Thousands of people gather for a Hillsong service held at Sydney Olympic Park. (Supplied: Hillsong)
Hillsong is known for its spirited, communal worship and stadium performances — but you don’t need to turn up at church to be part of it.
Services are streamed online, pastors are available to talk in real-time, and you can even submit a prayer request using your mobile phone.
Now the church is building an incubator to nurture young, talented digital natives who would otherwise look to established tech companies for work.
It’s not the only religious group growing its digital focus: faith-based tech is an area of interest across the religious spectrum.
But, as other faith start-ups have found, competing with established social media companies comes with big challenges.
Building an incubator
Hillsong is, of course, active on the established platforms of Facebook, Instagram and Twitter.
“We stream our service online and people chat while the service is on,” Rob Beach, the global chief information officer with Hillsong, told RN.
“The pastor is there to talk to them about their problems in real time.”
A year ago, the church also created its own start-up company, Hillsong Technology, with plans to give big technology companies a run for their money.
“I do see secular organisations exploiting that faith market, exploiting Christians,” Mr Beach says.
“I see lots of large companies creating social media because they know us as human beings want to relate to one another and they make money from it.”
Rob Beach wants the church to provide an alternative to existing social media companies. (Supplied)
The start-up is powered by young congregants keen for a career in tech.
“Over the years I’ve watched so many young people with real skills try and bring their gift to the church,” Mr Beach says.
“Because we haven’t created that environment inside the church, they end up taking on jobs with Facebook, Google and Atlassian.
“As individuals come up with these great ideas and turn them into prototypes — something that can actually solve churches’ problems — we want to create an environment where they can set it up.”
Currently, Mr Beach’s team creates apps for their conferences with speakers’ bios, conference schedules and push notifications to alert users to the next session.
Users can also submit prayer requests for ill family members. Those requests are brought to the group setting at the conference and included in prayers.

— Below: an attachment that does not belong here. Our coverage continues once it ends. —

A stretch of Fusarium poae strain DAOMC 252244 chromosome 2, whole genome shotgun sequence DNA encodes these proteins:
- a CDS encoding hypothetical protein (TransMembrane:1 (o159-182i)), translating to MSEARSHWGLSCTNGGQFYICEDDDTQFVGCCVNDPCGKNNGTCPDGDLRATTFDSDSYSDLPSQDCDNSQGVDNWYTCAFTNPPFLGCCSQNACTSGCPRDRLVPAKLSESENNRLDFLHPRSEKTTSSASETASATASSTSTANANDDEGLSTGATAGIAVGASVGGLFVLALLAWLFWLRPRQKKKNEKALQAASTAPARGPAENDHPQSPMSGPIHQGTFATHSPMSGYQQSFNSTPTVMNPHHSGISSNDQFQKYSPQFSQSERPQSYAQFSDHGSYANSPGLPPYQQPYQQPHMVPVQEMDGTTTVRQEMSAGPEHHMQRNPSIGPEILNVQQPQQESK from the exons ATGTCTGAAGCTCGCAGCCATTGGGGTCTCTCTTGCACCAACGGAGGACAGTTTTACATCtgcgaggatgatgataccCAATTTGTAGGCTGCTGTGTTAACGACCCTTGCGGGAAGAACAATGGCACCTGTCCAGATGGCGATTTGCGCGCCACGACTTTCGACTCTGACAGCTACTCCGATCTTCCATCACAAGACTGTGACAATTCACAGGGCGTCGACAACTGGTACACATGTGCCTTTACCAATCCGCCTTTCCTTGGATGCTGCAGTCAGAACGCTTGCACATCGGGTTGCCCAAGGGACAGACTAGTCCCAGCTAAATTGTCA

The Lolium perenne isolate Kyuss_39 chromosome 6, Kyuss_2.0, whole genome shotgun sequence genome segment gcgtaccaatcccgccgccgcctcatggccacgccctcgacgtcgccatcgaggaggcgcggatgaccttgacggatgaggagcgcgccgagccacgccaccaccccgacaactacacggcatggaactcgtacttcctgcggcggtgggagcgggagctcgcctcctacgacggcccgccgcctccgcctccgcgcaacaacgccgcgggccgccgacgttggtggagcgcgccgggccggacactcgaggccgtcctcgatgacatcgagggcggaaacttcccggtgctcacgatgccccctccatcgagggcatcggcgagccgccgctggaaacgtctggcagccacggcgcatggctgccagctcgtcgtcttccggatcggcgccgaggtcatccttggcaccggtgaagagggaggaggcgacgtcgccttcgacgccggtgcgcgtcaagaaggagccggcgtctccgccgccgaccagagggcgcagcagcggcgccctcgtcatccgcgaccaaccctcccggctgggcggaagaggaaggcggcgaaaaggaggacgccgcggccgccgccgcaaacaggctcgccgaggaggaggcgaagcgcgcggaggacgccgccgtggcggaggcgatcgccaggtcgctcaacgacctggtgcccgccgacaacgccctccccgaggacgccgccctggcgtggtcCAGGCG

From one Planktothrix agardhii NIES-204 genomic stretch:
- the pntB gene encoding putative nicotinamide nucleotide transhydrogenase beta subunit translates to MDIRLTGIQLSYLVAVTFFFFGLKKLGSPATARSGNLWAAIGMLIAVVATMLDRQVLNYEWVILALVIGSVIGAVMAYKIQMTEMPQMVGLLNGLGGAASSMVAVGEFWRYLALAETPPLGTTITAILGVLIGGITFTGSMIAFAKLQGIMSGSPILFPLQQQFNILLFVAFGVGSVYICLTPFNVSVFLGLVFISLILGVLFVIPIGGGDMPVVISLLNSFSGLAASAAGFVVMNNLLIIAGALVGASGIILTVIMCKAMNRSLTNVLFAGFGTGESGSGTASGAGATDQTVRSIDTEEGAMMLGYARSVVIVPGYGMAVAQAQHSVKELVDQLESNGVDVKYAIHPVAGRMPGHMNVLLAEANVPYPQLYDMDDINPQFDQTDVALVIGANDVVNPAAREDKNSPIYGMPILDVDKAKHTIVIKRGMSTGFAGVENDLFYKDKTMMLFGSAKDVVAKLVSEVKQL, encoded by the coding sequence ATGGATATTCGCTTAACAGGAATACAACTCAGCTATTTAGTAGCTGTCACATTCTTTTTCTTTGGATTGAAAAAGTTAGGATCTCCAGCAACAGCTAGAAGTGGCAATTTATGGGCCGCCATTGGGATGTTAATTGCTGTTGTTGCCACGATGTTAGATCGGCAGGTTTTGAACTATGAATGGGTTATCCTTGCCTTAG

The ‘quick and dirty’ version
The challenge of competing with global technology companies is familiar to Rachel Flitman, the co-founder of Jewish events app Tribe: Let My People Know.
Without the financial clout of a backer like Hillsong Technology, she and a handful of other volunteers worked on their project in a garage, after hours.
Responding to a gap in the market, they designed the app to collate Jewish events and sort them by interest, according to a user’s age and location.
The uptake was overwhelming, with a few hundred people signing up each week.
Rachel Flitman is open to reviving Tribe if the right person comes along to do it. (Supplied: Ben Williams Photography)
Ms Flitman says the platform catered to the digital-savvy — launching the “smallest, quick and dirty version to get it in people’s hands to see how they would use it”.
But users had high expectations, and competing with existing platforms was trying.
“One of the challenges of competing with more established apps is the way the apps are constantly updated, responding to the needs of its users,” she says.
The team intended to continue to release newer iterations of the platform based on user feedback.
But, Ms Flitman says, shaking her head, “we ran out of budget to do that … there is just so much money required to build an app.”
To add to the team’s stress, weeks before the app’s launch, Facebook changed its algorithm to focus on events.
“That was really challenging for us because one of our key differentiators was that we were purely about events,” she says.
The workload proved too much for the volunteer team to manage on the budget it had.
Today, the future of Tribe is unknown. The team is open to reviving the platform if the right person, with a digital background and funding, came along to do it.
For now, the app is “wandering in the desert, pondering its next steps”, Ms Flitman says.
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